Two dimensional collisions are different than one dimensional collisions in one key way: there are multiple dimensions to take into account mathematically. Using vectors, this becomes a lot simpler. As with all collisions, conservation of momentum is observed. So our variable here is momentum. In two dimensions, we deal with angles as well. We can use this angle and basic trig to extract the x and y components of the vector using the polar to parametric conversions: x = r cos(theta) and y = r sin(theta), where r is our vector and theta is the angle.
Since we have multiple components of our momentum, they must be conserved as well. So our system of equations comes out to::
pIcos(theta) + pIcos(theta) = pFcos(theta1) + pFcos(theta2) pIsin(theta) + pIsin(theta) = pFsin(theta1) + pFsin(theta2)
As we see above, the two objects collide at an angle of impact, but go off into two separate directions as noted by the separate angles theta1 and theta2. Since the collision is elastic, we can use conservation of kinetic energy to solve for the final velocities, and therefore momenta.
When solving for the angles, we can combine these equations as we would any system of equation. Choose your favorite method. You can add them together, or even divide them. Knowing that sin(x)/cos(x) = tan(x), dividing the two equations may be helpful in reducing the number of trig functions, making it easier to solve for the angles using substitution.
Explosions are a special type of elastic collision. Rather than the objects in motion acting on each other, there is a triggering force (the explosion) which supplies energy to the collision and sends objects away from each other. Explosions are elastic, which means energy and momentum are conserved. Some applications of explosions can include modeling chemical reactions, cannonfire, a kickback when firing a gun, etc.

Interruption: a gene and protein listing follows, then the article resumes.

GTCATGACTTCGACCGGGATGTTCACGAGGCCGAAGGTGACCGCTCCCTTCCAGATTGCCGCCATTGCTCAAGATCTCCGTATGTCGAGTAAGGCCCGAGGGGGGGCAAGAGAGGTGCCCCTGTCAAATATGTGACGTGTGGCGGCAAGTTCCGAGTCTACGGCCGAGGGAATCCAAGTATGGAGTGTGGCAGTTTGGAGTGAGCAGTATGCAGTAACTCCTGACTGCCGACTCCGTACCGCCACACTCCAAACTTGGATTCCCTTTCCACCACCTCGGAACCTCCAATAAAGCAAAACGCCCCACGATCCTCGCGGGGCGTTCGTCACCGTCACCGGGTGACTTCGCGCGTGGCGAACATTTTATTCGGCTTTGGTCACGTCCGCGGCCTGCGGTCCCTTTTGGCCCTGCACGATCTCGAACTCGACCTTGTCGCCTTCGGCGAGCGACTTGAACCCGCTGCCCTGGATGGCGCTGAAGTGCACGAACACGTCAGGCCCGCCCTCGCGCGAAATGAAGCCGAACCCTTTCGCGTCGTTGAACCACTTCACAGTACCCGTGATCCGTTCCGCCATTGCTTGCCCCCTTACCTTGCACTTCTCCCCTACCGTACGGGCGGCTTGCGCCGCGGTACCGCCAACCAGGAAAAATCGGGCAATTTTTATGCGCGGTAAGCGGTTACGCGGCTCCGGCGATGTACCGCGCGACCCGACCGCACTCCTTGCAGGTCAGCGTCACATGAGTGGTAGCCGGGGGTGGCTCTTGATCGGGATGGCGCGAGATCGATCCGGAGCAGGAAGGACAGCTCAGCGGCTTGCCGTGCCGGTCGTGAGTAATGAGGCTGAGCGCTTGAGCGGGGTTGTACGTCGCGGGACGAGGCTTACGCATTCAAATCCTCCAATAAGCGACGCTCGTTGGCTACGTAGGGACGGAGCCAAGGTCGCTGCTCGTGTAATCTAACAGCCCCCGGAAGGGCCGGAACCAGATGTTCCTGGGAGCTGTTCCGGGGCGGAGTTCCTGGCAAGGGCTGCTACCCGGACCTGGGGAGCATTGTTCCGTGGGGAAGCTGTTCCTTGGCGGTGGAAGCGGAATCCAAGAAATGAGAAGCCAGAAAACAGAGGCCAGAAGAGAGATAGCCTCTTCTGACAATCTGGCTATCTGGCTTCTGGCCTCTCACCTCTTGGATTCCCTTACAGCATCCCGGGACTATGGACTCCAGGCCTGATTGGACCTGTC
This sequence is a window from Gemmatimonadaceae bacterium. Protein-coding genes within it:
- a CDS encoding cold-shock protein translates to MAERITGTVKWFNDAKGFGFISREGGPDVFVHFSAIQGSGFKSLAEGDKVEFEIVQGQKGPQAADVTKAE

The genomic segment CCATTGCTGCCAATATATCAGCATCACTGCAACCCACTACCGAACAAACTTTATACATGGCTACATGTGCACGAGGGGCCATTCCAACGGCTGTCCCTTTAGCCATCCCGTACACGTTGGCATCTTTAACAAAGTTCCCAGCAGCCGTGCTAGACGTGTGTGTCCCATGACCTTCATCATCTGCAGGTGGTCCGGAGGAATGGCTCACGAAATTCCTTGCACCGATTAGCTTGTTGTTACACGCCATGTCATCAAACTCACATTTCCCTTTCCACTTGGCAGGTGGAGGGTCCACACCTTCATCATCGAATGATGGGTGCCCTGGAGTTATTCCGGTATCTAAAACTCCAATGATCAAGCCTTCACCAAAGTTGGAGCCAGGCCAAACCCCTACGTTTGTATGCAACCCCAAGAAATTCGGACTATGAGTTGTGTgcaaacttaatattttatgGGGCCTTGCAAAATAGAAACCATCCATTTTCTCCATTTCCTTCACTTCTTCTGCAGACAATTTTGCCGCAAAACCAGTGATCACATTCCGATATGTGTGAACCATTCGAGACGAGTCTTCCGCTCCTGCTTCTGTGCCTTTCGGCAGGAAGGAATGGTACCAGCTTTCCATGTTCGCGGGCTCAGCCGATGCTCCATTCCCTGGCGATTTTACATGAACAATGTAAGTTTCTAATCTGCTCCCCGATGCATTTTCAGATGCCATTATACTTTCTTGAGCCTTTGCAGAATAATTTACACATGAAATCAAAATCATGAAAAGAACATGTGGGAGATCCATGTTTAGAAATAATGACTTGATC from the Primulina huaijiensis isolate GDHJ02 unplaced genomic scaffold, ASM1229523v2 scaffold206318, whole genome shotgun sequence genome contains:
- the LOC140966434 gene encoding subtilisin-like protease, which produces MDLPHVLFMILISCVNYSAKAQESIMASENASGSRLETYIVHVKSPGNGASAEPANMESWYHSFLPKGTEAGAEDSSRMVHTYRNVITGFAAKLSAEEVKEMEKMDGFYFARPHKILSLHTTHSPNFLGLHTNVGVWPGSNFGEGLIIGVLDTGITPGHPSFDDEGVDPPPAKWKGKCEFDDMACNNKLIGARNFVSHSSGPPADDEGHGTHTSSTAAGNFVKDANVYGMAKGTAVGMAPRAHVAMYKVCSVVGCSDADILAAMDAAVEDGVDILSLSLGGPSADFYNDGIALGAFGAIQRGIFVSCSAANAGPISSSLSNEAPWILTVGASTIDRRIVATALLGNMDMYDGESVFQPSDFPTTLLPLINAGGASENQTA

Let's break down a cannon firing some. Our initial system includes the cannon with the ball inside of it- so we have two objects. Because of this, we can use a center of mass frame of reference for our initial momentum: pInit = (mass[ball] + mass[cannon]) * velocityInitial). Often times, the initial velocity of our cannon and ball is 0, so the two Objects end up travelling in opposite directions with momentum[ball] = -momentum[cannon]. This isn't always the case, though, so make sure to still run your numbers through the conservation of energy and momentum checks as well.
Inelastic collisions, as in one dimension, still have two conditions to account for: perfectly inelastic and non-perfect inelastic collisions. The perfectly inelastic collisions are the easier of the two to calculate. We still take the x and y components of the initial momenta of the objects in our system, and add the corresponding components together. This will give us a total x and a total y initial momentum. Here, momentum is conserved, but in a center of mass frame of reference. In other words, momentum + momentum = (mass + mass)velFinal. To find the direction of the final momentum, though, we need use the Pythagorean theorem to add the vectors together: momentumFinal = sqrt(momentumInitx^2 + momentumInity^2). To find the direction the vector is traveling, we can simply take the arctan(momentumY/momentumX). We know that tan(theta) = sin(theta)/cos(theta); and since y = rsin(theta) and x = rcos(theta), the r's cancel out.
Inelastic collisions thar are not perfect are more difficult to deal with than either perfectly inelastic collisions or elastic collisions. The reason being is that we don't have center of mass or conservation of energy to simplify the equations. Instead, we must rely solely on solving the system of equations. When setting these up, try to arrange it so theta1 is on one side of the equations, and theta2 is on the other.